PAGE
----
Facts About ALS Support & In-Home Care
ALS (Amyotrophic Lateral Sclerosis), often known as “Lou Gehrig’s Disease,” is a neuromuscular disease that starts with muscle weakening and progresses to full paralysis throughout the body. Lou Gehrig’s disease is another name for ALS, which is not to be confused with Motor Neuron Disease (MND). The muscles that control eating, swallowing, and speaking degenerate as a result of this condition. It gradually weakens the muscles that control your arms and legs, as well as the muscles that keep your body upright. Finally, it impairs the muscles that allow you to breathe on your own to the point where mechanical assistance is required.
Facts about ALS
Among the earliest symptoms of ALS are abnormal fatigue and muscle weakness. The ALS Association says that symptoms of the disease often start in a person’s hands, feet or legs before it develops in other parts of the body. As a result, people with ALS experience such problems as:
- Tripping and falling
- Muscle cramps, tight and stiff muscles, and twitches
- Abnormal fatigue in the arms and legs
- Slurred speech
- Difficulty holding things because of weakness in their hands
The disease robs people with ALS of their independence over time. Try as they might to do things for themselves, people with ALS will eventually need caregivers to help them manage basic living skills, such as dressing, grooming, and bathing.
New ALS Cases Are Diagnosed Everyday
According to the ALS Association, roughly 5,000 Americans are diagnosed with ALS each year, averaging around 15 new cases every day. The Centers for Disease Control and Prevention (CDC) in the United States notes that it is impossible to determine the number of ALS patients in the country since disease data are not kept countrywide.
While symptoms can appear at any age and in people of all races and ethnic groups, they are most common in men and women between the ages of 55 and 75.
Researchers are unsure what causes ALS, but according to the National Institute of Neurological Disorders and Stroke, 5 to 10% of all ALS cases are caused by persons who inherited the condition from their parents. The remaining 90% of ALS cases are classified as “sporadic,” indicating that the illness strikes people at random.
ASL patients, unfortunately, only live three to five years after being diagnosed. However, there have been outliers, like Stephen Hawking, a renowned British theoretical physicist who survived for more than 50 years after being diagnosed with ALS at the age of 21 in 1963. Because of the condition, Hawking lost his ability to talk and move, and he was forced to use a wheelchair. Regardless of longevity, a person with ALS needs continual care. At Thrive USA Homecare, we provide services to meet the needs of people in all stages of ALS.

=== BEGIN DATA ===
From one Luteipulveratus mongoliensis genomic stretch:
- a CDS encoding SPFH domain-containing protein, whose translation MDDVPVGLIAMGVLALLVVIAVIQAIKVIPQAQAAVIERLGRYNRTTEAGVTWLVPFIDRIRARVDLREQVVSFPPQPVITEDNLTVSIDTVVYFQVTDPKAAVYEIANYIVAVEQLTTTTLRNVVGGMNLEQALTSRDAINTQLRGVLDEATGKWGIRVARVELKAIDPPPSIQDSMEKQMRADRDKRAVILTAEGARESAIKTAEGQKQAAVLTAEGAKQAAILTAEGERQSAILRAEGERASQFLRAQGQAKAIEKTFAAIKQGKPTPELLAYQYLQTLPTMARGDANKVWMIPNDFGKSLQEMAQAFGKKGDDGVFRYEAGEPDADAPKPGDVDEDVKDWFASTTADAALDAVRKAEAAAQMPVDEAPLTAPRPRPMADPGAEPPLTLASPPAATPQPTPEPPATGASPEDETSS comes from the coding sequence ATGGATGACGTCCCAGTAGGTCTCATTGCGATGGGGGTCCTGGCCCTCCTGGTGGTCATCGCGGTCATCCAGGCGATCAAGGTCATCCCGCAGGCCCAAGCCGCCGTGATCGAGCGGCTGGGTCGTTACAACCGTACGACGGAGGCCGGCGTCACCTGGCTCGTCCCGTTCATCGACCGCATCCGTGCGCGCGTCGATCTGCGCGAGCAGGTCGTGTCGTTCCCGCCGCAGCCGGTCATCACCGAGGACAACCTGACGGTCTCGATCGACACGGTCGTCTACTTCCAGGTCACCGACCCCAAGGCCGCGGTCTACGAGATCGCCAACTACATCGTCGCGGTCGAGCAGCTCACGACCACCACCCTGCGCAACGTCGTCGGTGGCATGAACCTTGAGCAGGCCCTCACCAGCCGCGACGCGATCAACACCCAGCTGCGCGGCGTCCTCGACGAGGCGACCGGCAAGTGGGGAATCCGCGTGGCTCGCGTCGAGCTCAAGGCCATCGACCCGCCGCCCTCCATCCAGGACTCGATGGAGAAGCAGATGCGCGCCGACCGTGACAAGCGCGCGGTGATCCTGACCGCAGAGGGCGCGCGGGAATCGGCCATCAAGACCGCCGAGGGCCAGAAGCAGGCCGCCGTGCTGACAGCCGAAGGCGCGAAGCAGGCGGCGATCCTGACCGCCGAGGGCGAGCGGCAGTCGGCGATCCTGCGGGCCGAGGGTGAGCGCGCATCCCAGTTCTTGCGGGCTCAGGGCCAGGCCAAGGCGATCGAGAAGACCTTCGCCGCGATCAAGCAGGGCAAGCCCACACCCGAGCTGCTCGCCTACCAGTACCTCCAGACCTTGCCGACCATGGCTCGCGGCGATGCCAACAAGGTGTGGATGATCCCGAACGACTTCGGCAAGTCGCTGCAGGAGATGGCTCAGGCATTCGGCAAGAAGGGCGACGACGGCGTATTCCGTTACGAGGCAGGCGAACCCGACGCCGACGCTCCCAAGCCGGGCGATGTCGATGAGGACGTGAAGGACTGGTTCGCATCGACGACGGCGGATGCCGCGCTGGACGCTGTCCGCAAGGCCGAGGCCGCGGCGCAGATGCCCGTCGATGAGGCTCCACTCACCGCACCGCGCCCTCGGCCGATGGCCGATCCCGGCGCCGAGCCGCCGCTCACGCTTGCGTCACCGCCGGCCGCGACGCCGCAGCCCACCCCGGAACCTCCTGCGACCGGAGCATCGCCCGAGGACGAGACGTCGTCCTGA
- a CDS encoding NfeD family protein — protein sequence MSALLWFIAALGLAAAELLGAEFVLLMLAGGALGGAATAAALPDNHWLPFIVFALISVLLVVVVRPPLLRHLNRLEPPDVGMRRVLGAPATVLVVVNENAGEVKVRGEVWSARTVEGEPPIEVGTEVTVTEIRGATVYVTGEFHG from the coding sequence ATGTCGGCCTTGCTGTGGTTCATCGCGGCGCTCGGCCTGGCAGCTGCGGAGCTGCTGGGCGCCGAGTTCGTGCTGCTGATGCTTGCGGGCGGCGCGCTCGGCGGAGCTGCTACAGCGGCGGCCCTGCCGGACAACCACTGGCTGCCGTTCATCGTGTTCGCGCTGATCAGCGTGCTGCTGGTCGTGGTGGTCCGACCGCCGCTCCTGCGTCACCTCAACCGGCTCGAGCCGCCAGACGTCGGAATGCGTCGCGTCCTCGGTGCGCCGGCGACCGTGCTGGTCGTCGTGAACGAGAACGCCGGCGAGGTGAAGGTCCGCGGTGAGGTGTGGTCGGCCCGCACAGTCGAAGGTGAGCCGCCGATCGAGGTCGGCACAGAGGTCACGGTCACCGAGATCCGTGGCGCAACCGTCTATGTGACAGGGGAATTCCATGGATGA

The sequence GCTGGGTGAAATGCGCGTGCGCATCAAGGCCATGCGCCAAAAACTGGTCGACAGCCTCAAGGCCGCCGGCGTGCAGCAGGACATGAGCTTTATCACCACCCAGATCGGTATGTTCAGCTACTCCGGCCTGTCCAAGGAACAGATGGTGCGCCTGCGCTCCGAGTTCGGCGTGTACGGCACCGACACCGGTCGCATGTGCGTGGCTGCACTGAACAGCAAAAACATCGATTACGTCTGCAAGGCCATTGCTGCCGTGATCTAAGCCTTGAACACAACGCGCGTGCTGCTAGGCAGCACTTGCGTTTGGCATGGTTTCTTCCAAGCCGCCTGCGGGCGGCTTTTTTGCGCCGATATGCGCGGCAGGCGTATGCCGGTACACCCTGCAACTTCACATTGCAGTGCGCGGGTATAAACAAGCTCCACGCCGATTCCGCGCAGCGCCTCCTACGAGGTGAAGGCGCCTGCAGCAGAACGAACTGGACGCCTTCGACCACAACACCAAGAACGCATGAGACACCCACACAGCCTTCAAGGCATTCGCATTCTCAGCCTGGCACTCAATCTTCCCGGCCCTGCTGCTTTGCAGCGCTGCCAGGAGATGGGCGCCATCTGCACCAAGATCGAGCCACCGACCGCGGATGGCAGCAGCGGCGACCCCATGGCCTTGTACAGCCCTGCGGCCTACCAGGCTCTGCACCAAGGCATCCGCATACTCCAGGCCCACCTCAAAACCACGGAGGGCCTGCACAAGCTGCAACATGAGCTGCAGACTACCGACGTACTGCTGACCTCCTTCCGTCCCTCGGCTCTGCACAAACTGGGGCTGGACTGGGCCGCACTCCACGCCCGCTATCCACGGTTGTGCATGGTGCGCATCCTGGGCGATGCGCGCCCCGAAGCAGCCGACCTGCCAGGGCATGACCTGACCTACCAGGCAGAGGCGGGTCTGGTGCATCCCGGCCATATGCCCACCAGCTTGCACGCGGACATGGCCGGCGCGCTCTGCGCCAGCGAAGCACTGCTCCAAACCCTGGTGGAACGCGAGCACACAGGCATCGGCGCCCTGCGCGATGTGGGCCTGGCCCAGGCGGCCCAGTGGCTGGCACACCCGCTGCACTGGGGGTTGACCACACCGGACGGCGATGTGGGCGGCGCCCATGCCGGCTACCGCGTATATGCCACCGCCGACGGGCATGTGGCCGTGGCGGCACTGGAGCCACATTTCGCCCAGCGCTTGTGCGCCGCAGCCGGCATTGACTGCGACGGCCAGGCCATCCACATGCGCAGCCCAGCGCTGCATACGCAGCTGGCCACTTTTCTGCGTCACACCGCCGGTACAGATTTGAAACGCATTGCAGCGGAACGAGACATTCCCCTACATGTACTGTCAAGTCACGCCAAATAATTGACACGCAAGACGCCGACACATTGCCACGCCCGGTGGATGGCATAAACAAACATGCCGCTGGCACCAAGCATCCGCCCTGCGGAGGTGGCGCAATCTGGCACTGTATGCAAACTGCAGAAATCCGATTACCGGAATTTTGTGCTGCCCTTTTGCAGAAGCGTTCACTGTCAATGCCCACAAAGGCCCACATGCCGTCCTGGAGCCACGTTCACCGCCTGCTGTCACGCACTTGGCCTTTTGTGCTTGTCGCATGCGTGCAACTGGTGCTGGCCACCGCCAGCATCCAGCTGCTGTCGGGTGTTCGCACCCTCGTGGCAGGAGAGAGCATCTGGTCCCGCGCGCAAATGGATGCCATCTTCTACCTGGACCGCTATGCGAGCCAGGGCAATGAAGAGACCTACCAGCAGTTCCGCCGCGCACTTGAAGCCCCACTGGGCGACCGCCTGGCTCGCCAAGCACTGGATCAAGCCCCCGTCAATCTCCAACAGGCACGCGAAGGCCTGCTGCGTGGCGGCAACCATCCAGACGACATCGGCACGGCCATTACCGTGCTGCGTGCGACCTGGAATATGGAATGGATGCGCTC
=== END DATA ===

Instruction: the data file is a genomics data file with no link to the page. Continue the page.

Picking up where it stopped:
Let Us Help You Thrive & Live the Way You Want!
People with ALS can benefit from Thrive USA Homecare’s affordable and comprehensive caregiving services. Your loved one can receive daily assistance through our expert support system. We create individualized programs for people living with ALS that allow them to preserve as much freedom as possible while receiving the specialist ALS In-Home Care they require. Some of the services we provide include but are not limited to:
- Assisting with bathing, personal grooming, clothing, and toileting and ensuring medicine is taken on time.
- Meal preparation, light housework, and grocery shopping are examples of household services.
- Companion Services: accompanying your loved one to doctor’s appointments, assisting them in leisure activities, or visiting destinations.
If your loved one’s care needs are growing as a result of ALS, turn to Thrive USA Home Care’s caring team of trained caregivers. To learn more about our services, please contact us immediately. Call (301) 882-4717 for more information